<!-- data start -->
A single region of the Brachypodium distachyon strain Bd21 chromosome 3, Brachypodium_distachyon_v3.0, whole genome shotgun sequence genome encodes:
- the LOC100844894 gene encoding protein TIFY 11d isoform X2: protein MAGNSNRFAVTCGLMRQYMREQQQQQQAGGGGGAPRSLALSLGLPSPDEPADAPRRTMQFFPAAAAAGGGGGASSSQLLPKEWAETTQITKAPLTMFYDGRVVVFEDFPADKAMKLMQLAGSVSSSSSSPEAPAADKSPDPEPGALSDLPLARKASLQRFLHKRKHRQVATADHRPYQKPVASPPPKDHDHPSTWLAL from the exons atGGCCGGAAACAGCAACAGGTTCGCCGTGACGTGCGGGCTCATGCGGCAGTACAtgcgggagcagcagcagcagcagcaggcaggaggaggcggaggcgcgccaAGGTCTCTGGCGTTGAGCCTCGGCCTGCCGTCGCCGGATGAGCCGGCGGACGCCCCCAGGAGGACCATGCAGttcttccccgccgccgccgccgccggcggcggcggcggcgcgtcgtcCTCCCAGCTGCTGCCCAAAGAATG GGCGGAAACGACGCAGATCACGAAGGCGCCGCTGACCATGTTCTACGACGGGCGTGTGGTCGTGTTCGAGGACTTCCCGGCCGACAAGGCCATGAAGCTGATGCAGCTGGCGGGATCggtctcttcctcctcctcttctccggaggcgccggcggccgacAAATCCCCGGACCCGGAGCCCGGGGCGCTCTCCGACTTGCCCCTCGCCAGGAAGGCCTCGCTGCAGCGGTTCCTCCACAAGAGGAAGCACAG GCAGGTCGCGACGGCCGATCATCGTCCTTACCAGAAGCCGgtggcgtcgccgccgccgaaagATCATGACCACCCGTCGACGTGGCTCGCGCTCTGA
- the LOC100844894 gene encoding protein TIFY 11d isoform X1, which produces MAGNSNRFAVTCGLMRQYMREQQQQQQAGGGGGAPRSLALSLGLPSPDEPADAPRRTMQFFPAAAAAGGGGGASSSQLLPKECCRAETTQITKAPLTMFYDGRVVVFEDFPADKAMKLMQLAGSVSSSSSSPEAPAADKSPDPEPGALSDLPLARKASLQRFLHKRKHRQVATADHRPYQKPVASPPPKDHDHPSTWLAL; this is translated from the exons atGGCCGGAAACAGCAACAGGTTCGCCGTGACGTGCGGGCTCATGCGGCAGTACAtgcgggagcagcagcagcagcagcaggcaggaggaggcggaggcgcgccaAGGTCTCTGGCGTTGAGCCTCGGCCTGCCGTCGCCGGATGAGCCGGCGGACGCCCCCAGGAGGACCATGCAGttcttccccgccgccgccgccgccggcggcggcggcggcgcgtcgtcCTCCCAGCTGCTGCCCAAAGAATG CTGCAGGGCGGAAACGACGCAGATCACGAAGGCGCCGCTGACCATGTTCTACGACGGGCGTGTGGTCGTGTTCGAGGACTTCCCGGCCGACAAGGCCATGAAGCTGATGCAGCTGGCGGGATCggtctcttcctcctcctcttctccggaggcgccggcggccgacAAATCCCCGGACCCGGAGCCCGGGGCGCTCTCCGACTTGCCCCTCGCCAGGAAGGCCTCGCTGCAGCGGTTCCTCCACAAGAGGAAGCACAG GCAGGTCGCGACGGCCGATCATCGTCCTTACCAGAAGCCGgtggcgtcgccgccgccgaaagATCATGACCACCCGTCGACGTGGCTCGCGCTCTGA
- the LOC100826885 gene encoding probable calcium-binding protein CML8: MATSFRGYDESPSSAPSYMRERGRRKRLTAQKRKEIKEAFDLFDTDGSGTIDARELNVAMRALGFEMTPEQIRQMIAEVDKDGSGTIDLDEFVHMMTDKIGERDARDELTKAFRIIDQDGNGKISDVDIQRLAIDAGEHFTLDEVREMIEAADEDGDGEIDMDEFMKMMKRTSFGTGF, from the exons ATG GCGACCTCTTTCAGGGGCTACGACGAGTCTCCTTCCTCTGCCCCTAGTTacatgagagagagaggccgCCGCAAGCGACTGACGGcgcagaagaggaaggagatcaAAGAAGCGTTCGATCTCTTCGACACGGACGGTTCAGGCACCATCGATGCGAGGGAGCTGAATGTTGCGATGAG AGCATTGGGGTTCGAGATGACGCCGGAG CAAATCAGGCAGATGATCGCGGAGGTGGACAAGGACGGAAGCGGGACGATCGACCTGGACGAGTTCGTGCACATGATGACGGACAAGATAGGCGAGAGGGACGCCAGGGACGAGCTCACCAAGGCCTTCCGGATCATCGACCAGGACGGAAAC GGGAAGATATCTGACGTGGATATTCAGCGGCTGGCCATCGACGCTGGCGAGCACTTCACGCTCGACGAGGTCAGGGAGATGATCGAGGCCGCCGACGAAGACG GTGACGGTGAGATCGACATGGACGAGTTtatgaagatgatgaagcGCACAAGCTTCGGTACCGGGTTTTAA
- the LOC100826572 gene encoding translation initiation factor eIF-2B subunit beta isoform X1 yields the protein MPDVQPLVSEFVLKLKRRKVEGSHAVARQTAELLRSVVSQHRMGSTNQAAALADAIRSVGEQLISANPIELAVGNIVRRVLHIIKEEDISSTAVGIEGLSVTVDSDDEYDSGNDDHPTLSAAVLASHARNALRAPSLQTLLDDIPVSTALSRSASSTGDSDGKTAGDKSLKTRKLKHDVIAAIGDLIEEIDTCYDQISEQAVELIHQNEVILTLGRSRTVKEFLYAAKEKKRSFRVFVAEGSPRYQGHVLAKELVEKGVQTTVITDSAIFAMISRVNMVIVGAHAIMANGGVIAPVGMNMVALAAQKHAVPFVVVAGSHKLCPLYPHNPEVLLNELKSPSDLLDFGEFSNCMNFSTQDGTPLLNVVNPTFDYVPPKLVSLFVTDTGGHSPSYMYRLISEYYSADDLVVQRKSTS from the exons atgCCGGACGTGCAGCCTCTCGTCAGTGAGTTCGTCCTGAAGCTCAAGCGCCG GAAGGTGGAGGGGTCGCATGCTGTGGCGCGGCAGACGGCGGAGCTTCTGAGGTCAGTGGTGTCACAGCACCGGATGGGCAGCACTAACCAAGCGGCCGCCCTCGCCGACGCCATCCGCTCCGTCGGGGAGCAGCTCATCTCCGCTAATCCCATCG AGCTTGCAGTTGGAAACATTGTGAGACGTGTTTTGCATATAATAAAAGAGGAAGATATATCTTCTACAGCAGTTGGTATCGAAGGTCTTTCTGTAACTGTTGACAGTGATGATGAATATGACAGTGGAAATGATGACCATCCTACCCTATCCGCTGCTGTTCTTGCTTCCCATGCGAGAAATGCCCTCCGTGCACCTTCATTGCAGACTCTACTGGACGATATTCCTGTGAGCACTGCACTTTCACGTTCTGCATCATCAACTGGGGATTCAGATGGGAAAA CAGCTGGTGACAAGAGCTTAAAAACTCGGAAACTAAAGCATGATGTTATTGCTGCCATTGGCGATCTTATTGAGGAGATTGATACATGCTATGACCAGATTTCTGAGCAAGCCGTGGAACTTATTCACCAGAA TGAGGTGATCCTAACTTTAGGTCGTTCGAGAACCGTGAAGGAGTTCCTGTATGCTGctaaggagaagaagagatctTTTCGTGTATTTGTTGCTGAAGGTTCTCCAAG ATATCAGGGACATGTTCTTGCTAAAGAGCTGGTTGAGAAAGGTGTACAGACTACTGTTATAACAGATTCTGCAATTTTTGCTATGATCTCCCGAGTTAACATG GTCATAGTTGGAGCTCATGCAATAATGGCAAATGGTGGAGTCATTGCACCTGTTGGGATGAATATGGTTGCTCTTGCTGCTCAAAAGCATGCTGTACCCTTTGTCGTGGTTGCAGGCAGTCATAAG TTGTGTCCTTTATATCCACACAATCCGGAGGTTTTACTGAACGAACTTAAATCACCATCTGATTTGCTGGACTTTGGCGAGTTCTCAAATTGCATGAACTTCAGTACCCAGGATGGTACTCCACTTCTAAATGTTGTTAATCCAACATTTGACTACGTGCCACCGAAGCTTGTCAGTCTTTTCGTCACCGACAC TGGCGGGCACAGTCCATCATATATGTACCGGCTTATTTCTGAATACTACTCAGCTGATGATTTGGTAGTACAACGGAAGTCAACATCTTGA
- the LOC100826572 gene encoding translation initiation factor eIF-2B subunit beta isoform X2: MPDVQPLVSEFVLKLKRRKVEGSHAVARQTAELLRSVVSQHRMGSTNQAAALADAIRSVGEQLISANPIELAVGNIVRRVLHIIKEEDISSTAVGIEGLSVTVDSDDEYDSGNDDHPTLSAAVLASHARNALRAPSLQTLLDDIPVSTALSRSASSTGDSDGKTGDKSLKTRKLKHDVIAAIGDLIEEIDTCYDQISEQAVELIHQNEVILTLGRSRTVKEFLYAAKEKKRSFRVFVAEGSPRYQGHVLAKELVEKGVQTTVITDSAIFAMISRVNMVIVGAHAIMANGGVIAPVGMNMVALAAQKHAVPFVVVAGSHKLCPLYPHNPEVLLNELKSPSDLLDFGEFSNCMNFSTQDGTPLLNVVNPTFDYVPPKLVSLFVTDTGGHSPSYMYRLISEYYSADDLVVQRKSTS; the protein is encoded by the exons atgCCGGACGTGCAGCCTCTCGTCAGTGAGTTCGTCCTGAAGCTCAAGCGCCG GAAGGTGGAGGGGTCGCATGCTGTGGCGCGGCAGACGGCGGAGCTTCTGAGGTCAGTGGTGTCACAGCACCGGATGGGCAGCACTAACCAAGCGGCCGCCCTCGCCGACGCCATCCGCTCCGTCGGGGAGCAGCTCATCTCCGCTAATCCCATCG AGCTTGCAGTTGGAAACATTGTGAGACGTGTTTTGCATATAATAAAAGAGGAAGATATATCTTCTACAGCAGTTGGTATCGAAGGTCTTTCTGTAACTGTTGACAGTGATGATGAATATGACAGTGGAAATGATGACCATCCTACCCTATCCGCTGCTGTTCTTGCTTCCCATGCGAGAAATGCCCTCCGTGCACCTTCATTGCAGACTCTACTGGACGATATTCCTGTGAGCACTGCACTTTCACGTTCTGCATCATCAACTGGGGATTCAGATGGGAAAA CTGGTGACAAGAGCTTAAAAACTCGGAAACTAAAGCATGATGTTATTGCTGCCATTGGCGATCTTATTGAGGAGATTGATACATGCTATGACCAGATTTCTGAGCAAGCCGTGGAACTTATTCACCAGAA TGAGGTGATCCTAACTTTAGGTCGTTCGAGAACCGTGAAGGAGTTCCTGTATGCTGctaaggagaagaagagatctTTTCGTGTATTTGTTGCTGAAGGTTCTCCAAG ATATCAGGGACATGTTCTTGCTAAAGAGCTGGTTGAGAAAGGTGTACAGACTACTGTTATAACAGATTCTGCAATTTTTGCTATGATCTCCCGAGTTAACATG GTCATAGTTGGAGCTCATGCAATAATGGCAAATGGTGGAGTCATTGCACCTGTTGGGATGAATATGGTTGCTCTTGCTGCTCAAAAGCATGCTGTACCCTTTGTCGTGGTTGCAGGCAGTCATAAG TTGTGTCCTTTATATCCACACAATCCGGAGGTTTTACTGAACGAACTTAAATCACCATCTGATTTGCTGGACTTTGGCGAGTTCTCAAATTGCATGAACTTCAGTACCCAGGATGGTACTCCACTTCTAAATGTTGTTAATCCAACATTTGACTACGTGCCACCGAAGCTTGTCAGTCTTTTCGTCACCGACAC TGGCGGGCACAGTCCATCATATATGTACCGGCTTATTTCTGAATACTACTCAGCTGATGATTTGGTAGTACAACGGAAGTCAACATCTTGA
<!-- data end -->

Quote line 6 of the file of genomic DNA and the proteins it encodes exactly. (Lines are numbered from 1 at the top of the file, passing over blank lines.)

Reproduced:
- the LOC100826572 gene encoding translation initiation factor eIF-2B subunit beta isoform X2: MPDVQPLVSEFVLKLKRRKVEGSHAVARQTAELLRSVVSQHRMGSTNQAAALADAIRSVGEQLISANPIELAVGNIVRRVLHIIKEEDISSTAVGIEGLSVTVDSDDEYDSGNDDHPTLSAAVLASHARNALRAPSLQTLLDDIPVSTALSRSASSTGDSDGKTGDKSLKTRKLKHDVIAAIGDLIEEIDTCYDQISEQAVELIHQNEVILTLGRSRTVKEFLYAAKEKKRSFRVFVAEGSPRYQGHVLAKELVEKGVQTTVITDSAIFAMISRVNMVIVGAHAIMANGGVIAPVGMNMVALAAQKHAVPFVVVAGSHKLCPLYPHNPEVLLNELKSPSDLLDFGEFSNCMNFSTQDGTPLLNVVNPTFDYVPPKLVSLFVTDTGGHSPSYMYRLISEYYSADDLVVQRKSTS; the protein is encoded by the exons atgCCGGACGTGCAGCCTCTCGTCAGTGAGTTCGTCCTGAAGCTCAAGCGCCG GAAGGTGGAGGGGTCGCATGCTGTGGCGCGGCAGACGGCGGAGCTTCTGAGGTCAGTGGTGTCACAGCACCGGATGGGCAGCACTAACCAAGCGGCCGCCCTCGCCGACGCCATCCGCTCCGTCGGGGAGCAGCTCATCTCCGCTAATCCCATCG AGCTTGCAGTTGGAAACATTGTGAGACGTGTTTTGCATATAATAAAAGAGGAAGATATATCTTCTACAGCAGTTGGTATCGAAGGTCTTTCTGTAACTGTTGACAGTGATGATGAATATGACAGTGGAAATGATGACCATCCTACCCTATCCGCTGCTGTTCTTGCTTCCCATGCGAGAAATGCCCTCCGTGCACCTTCATTGCAGACTCTACTGGACGATATTCCTGTGAGCACTGCACTTTCACGTTCTGCATCATCAACTGGGGATTCAGATGGGAAAA CTGGTGACAAGAGCTTAAAAACTCGGAAACTAAAGCATGATGTTATTGCTGCCATTGGCGATCTTATTGAGGAGATTGATACATGCTATGACCAGATTTCTGAGCAAGCCGTGGAACTTATTCACCAGAA TGAGGTGATCCTAACTTTAGGTCGTTCGAGAACCGTGAAGGAGTTCCTGTATGCTGctaaggagaagaagagatctTTTCGTGTATTTGTTGCTGAAGGTTCTCCAAG ATATCAGGGACATGTTCTTGCTAAAGAGCTGGTTGAGAAAGGTGTACAGACTACTGTTATAACAGATTCTGCAATTTTTGCTATGATCTCCCGAGTTAACATG GTCATAGTTGGAGCTCATGCAATAATGGCAAATGGTGGAGTCATTGCACCTGTTGGGATGAATATGGTTGCTCTTGCTGCTCAAAAGCATGCTGTACCCTTTGTCGTGGTTGCAGGCAGTCATAAG TTGTGTCCTTTATATCCACACAATCCGGAGGTTTTACTGAACGAACTTAAATCACCATCTGATTTGCTGGACTTTGGCGAGTTCTCAAATTGCATGAACTTCAGTACCCAGGATGGTACTCCACTTCTAAATGTTGTTAATCCAACATTTGACTACGTGCCACCGAAGCTTGTCAGTCTTTTCGTCACCGACAC TGGCGGGCACAGTCCATCATATATGTACCGGCTTATTTCTGAATACTACTCAGCTGATGATTTGGTAGTACAACGGAAGTCAACATCTTGA